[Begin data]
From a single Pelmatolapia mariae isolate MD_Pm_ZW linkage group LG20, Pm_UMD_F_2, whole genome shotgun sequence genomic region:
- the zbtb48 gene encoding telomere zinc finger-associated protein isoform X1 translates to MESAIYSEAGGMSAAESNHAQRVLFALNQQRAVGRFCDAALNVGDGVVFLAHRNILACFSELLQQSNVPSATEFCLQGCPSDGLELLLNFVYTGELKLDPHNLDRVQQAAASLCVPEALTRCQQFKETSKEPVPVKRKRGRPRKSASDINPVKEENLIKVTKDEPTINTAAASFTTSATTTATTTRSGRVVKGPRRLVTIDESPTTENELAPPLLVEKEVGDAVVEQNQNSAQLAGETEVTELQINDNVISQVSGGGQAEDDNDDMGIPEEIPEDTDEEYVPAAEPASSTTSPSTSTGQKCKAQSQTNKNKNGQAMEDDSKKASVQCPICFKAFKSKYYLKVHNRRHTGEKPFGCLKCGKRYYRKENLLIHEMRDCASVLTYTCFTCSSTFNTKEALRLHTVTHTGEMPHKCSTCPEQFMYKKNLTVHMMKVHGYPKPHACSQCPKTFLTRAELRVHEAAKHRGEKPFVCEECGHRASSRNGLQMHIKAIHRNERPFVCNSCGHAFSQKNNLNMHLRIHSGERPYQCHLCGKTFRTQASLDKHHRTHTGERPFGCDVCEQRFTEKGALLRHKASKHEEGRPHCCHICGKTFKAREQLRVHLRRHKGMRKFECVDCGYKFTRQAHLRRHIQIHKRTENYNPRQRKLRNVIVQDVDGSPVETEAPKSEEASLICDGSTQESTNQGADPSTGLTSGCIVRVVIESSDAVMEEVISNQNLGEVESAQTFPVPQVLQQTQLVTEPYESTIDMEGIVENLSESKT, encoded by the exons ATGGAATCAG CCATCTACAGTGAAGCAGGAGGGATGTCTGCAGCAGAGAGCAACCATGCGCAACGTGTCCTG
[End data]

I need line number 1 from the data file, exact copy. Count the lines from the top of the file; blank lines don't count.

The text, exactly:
From a single Pelmatolapia mariae isolate MD_Pm_ZW linkage group LG20, Pm_UMD_F_2, whole genome shotgun sequence genomic region: